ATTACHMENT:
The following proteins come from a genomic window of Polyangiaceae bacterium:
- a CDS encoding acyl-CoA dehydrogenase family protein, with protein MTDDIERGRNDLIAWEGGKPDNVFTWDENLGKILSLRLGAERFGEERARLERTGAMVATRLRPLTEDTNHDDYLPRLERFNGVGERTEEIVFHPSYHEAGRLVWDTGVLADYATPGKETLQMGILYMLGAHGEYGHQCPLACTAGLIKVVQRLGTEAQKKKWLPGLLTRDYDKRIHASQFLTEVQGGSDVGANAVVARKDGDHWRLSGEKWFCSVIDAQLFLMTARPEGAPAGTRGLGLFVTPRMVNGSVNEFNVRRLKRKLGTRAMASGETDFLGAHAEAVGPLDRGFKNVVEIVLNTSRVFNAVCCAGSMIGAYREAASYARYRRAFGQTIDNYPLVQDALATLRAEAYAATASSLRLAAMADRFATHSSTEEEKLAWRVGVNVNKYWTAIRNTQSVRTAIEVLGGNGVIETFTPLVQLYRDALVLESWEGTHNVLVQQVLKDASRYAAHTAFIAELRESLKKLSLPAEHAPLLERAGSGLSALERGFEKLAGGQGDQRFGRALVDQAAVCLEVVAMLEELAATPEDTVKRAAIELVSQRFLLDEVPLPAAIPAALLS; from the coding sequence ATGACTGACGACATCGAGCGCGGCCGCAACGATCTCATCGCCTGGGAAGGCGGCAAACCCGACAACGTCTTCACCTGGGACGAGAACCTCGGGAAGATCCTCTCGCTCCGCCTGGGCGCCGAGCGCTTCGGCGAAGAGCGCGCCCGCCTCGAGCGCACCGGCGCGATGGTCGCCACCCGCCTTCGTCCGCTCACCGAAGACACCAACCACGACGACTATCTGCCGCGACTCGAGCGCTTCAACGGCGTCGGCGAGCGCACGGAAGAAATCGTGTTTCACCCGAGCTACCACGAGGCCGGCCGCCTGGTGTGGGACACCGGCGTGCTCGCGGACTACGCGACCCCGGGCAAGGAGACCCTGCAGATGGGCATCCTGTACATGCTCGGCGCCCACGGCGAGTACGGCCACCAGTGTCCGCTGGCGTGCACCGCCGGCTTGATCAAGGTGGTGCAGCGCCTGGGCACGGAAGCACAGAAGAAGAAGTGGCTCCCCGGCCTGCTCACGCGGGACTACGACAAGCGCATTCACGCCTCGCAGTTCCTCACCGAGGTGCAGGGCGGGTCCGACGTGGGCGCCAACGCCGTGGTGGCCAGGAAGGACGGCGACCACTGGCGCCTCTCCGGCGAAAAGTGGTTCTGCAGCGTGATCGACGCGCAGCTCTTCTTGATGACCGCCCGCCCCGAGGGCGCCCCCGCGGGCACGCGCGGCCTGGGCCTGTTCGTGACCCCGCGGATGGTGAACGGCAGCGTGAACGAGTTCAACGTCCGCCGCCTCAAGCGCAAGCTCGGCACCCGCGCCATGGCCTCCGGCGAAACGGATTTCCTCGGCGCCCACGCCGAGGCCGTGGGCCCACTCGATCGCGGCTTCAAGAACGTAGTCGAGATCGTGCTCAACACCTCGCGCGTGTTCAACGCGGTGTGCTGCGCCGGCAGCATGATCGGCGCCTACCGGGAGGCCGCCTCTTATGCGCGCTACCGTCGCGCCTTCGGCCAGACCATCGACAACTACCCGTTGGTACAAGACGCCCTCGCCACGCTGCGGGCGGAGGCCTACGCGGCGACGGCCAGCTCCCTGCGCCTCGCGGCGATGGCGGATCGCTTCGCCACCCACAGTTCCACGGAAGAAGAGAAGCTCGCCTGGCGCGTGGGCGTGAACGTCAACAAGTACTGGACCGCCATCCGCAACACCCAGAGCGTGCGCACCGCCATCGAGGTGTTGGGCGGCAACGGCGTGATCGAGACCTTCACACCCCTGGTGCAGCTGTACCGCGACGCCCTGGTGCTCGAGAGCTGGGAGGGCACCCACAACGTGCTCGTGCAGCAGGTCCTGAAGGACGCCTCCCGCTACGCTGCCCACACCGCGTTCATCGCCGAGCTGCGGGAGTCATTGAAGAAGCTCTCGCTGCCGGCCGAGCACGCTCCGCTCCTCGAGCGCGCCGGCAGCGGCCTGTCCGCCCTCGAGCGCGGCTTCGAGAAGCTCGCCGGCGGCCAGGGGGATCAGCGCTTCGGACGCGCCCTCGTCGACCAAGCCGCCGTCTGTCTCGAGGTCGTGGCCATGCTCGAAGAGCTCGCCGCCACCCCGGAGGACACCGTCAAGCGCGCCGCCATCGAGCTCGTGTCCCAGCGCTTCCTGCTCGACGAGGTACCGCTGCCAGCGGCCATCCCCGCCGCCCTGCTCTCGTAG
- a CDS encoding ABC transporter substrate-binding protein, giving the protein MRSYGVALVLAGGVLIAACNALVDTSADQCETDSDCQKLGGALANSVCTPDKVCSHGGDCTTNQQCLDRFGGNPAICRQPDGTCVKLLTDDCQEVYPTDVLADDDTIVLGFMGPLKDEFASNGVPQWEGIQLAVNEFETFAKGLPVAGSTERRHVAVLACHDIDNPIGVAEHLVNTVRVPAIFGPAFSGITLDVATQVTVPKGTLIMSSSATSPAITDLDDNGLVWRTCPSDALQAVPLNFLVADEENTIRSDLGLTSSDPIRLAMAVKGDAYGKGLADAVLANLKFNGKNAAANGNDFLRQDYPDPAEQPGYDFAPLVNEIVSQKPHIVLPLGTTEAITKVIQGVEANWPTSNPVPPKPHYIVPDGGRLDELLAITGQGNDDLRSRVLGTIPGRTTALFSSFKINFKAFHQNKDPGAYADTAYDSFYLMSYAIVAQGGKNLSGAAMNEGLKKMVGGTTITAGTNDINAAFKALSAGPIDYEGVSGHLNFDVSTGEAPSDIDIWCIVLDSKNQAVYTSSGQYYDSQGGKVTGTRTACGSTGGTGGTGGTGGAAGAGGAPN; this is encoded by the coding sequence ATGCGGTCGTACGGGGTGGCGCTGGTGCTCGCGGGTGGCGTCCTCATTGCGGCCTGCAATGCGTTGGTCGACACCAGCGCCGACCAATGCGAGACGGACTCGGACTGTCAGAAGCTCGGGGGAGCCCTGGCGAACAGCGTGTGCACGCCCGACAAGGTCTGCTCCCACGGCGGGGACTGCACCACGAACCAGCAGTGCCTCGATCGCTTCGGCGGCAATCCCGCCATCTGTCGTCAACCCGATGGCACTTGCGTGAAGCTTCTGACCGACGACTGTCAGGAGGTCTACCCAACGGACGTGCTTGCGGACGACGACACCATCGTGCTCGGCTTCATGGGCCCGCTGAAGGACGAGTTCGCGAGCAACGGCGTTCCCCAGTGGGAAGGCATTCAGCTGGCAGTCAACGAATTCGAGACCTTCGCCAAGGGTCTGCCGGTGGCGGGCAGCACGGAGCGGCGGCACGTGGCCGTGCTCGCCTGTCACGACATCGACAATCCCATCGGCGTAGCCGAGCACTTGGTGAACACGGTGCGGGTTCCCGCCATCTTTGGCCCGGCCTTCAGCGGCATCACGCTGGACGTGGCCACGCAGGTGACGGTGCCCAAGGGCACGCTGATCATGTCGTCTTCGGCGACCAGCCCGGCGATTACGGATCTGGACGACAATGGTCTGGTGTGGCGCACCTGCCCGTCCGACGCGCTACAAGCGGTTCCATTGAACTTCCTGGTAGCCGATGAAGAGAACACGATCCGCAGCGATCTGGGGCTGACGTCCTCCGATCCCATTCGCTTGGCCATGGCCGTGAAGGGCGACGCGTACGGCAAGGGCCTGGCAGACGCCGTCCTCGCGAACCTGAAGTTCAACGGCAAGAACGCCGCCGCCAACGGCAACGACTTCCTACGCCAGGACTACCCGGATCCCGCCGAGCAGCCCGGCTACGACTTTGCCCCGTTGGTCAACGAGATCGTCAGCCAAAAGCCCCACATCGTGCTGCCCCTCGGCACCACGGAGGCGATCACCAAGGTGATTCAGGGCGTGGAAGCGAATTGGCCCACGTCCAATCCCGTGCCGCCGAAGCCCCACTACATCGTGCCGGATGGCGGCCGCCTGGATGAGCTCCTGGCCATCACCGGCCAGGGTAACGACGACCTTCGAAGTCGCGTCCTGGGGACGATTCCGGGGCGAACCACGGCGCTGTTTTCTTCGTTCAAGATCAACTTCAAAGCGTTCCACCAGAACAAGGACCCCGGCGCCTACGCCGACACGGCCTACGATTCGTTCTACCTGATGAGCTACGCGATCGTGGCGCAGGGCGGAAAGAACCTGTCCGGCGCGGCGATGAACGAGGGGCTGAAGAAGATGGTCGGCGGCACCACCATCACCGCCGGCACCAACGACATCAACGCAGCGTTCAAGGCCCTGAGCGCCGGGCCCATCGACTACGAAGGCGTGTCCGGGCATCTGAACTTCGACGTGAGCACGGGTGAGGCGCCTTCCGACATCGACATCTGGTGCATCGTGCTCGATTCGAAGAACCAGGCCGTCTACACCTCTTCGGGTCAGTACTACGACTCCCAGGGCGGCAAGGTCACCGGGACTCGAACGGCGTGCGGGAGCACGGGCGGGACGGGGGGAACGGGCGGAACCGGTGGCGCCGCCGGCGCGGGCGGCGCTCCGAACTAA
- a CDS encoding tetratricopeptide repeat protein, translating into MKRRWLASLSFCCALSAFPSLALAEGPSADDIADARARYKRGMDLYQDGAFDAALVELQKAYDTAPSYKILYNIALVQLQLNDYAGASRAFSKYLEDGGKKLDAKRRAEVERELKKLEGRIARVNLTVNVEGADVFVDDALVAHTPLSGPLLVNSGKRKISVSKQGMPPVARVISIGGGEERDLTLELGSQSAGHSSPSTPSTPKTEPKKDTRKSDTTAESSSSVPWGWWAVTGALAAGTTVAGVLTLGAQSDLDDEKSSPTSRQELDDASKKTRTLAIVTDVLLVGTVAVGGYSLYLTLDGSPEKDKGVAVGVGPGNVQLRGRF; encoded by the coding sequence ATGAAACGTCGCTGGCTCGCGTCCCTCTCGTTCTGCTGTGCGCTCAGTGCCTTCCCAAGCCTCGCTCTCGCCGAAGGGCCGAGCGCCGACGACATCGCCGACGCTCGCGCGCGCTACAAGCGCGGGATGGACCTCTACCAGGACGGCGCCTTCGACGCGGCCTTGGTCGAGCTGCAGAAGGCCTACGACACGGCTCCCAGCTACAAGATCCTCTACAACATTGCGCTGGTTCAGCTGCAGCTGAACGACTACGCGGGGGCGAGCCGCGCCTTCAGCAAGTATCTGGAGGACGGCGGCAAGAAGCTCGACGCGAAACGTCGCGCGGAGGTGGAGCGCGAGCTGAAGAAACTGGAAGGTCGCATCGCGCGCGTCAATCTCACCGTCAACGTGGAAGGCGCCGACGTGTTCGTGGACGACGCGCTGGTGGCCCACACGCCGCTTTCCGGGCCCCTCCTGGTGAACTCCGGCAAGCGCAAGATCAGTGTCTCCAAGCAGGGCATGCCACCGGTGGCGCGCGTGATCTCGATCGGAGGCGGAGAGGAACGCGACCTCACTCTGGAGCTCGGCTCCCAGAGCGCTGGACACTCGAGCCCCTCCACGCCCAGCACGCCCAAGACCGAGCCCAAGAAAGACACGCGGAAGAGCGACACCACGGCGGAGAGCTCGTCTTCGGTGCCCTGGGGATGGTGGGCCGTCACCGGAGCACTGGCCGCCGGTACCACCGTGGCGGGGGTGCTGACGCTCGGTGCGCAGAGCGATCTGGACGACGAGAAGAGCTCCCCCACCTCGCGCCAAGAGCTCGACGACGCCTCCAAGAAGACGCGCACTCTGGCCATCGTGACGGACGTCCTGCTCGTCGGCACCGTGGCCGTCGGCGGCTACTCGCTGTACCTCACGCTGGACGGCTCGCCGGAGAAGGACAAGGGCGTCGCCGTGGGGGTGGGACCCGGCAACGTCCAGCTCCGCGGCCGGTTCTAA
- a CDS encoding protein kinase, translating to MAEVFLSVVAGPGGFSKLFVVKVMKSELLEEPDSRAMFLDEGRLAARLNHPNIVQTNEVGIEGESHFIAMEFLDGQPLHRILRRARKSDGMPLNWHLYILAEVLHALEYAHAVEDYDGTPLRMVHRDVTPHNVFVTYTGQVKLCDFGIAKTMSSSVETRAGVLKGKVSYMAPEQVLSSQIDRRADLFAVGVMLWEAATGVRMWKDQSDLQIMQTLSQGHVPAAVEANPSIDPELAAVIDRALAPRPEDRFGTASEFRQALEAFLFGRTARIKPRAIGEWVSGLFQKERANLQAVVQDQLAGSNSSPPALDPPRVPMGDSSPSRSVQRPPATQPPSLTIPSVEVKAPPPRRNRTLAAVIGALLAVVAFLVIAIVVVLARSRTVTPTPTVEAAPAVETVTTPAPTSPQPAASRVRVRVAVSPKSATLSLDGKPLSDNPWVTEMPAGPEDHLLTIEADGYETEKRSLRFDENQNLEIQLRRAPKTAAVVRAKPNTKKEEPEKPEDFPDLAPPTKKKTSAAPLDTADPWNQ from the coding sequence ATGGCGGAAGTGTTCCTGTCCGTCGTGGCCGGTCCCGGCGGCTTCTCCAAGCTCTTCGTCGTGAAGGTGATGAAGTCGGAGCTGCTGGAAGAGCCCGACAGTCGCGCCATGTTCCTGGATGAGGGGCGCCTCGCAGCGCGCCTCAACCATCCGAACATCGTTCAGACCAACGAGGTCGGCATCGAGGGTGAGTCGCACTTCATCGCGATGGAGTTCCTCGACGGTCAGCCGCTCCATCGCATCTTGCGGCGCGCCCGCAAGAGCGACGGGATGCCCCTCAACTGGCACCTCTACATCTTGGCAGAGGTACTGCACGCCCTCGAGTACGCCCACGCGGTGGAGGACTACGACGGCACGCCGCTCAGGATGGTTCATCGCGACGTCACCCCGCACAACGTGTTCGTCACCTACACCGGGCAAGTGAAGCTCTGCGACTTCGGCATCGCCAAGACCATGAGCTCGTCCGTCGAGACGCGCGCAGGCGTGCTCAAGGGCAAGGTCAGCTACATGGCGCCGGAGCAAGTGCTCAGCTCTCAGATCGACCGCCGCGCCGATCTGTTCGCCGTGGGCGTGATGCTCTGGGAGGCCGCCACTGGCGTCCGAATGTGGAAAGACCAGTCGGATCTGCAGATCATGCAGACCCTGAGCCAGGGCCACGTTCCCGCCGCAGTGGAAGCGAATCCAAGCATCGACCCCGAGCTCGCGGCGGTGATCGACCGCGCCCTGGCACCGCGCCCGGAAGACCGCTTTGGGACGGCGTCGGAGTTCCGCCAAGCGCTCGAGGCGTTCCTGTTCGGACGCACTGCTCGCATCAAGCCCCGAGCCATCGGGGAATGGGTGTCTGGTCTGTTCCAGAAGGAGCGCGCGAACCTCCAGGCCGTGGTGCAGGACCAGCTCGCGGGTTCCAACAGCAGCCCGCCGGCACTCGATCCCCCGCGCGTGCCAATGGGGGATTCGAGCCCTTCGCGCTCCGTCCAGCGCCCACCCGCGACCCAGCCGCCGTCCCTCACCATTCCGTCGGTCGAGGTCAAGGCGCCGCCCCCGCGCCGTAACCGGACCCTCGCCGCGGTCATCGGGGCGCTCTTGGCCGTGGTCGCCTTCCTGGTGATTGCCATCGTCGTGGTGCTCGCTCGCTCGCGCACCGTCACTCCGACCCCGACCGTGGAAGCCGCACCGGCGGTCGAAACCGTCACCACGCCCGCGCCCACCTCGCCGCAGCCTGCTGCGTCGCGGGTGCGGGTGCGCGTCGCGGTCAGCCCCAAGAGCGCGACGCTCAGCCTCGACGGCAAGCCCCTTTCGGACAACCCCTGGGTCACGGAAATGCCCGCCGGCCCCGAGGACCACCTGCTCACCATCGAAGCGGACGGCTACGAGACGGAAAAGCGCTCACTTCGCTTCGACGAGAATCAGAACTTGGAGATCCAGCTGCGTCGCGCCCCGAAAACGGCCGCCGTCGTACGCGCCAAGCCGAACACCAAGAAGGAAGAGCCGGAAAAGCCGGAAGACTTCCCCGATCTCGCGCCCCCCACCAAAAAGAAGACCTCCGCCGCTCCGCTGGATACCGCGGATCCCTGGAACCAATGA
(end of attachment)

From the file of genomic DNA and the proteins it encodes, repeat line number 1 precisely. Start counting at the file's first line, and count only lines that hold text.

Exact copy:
The following proteins come from a genomic window of Polyangiaceae bacterium: